More people have traveled by passenger rail this summer than any point since the start of the pandemic, signaling that trains are following airlines on a path to recovery despite a recent rise in coronavirus cases.
The latest numbers are the best news in nearly 18 months for Amtrak, which was hit hard by the pandemic and forced to rely on federal aid to stay afloat. More than 1.8million people traveled by Amtrak in July - the busiest month since ridership plummeted earlier last year - building on June’s passenger count of 1.5million.
The numbers represent a resurgence for America’s passenger railroad, coming on the heels of road traffic hitting pre-pandemic levels in much of the country and surging demand for air travel. Historically dependent on business travel in the Northeast Corridor, Amtrak is eyeing a mix of new customers, promotional fares and a message of pandemic-era safety to lure riders back.
While an upward trend in bookings might be evidence of a turnaround, ridership continues to fall short of 2019 levels. Travel aboard Amtrak is about 35 per cent below pre-pandemic numbers.
A busier railroad during the summer months also has presented challenges in Amtrak’s ability to enforce a federal mask mandate aboard trains and in stations. Amtrak in recent months has seen a spike in incidents involving passengers refusing to comply.
Though cases of mask defiance on the rails don’t garner the same attention as disruptions in the skies, railroad officials said the confrontations have similarities.
“If we do have someone who’s difficult, we stop at the next station and we remove them,” said Roger Harris, Amtrak’s chief marketing and revenue officer. “And since we stop every 10 or 20 minutes, it’s not like landing a plane and it’s not as disruptive.”
For Amtrak, which saw ridership plummet 97 per cent in the weeks after the pandemic, ensuring smooth operations and maintaining coronavirus safety protocols are key to luring back passengers.
The railroad has been slower than airlines in rebuilding ridership, partly because the busy Northeast Corridor relies on lucrative business travel, which continues to lag.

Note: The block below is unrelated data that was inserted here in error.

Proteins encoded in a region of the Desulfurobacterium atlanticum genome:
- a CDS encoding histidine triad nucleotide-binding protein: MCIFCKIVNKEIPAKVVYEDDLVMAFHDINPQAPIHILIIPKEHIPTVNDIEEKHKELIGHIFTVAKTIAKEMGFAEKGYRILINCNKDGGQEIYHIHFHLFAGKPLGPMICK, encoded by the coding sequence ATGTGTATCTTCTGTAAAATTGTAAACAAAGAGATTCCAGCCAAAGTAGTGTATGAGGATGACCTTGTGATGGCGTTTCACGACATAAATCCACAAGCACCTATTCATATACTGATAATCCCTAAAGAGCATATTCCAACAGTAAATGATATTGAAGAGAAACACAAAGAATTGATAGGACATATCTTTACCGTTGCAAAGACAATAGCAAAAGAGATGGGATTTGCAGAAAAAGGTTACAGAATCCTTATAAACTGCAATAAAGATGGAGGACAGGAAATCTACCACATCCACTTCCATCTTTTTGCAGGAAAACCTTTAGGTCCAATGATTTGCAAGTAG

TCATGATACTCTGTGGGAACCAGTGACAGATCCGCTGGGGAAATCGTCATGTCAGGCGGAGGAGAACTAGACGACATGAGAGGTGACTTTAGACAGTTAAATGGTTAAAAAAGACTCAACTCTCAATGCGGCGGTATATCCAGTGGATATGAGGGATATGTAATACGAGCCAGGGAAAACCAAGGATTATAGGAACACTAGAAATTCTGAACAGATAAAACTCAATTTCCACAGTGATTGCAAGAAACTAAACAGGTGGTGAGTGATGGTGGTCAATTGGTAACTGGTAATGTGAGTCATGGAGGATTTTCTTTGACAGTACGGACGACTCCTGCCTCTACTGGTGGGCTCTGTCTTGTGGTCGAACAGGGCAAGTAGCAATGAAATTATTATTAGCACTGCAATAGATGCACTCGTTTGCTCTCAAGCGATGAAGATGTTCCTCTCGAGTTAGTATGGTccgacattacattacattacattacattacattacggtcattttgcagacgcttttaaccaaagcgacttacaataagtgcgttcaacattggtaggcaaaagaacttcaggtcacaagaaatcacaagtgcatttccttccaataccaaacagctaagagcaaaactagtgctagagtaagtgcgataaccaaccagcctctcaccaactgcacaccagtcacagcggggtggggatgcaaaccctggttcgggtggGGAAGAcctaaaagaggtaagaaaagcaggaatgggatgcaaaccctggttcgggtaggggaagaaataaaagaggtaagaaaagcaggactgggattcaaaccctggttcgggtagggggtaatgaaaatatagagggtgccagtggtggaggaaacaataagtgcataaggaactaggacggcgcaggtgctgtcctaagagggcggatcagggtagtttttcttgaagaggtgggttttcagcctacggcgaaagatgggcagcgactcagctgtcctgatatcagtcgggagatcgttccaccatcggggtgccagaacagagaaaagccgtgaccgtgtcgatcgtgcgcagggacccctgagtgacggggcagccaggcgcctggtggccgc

Amtrak’s strategy coming out of the pandemic has been to lure leisure travelers with ticket sales - a price structure that has proved key to the summer’s rebound. Seats on would-be empty trains, generally outside peak travel hours, are being sold at reduced prices to a new set of passengers.
Passenger counts are also up for Amtrak’s premium Acela service, primarily used for corporate trips before the pandemic. Seats on Acela trains from Washington DC to New York sold for as much as 70 per cent below normal fares earlier this summer.
The promotions have added new life aboard Acela, where ridership last month was at 54 per cent of July 2019 numbers despite the sluggish return to business travel. Mr Harris said the July Fourth holiday, usually a slow weekend on the business class route, was busier than in 2019.
“We’ve been taking a more pragmatic view to this,” he said. “At times and days of the week where we know the trains won’t be full, the better use of that seat is to fill it with someone rather than have it to go empty.”
The company said it has attracted about 300,000 new customers a month while it is beginning to see previous customers return.
“We’re also getting younger customers because they’re the ones who tend to get more price sensitive,” Mr Harris said. “And I think they were more comfortable with travel in the early parts of the pandemic and probably even now to a certain extent.”
A surge in coronavirus caseloads from the more transmissible delta variant in recent weeks has not had a large effect on rail travel, Amtrak officials said. Experts and travelers say that could stem from cities in the Northeast - where Amtrak has its largest presence - having higher vaccination rates than other parts of the country.
Some airlines in recent days have reported weaker bookings and increases in cancellations attributed to the delta variant. Southwest Airlines is among those projecting a downward trend that could extend to the fall, while the Transportation Security Administration on Tuesday recorded its lowest number of daily airport screenings since early June.
Amtrak said it has seen a modest increase in people using fare flexibility options to change travel dates in recent weeks.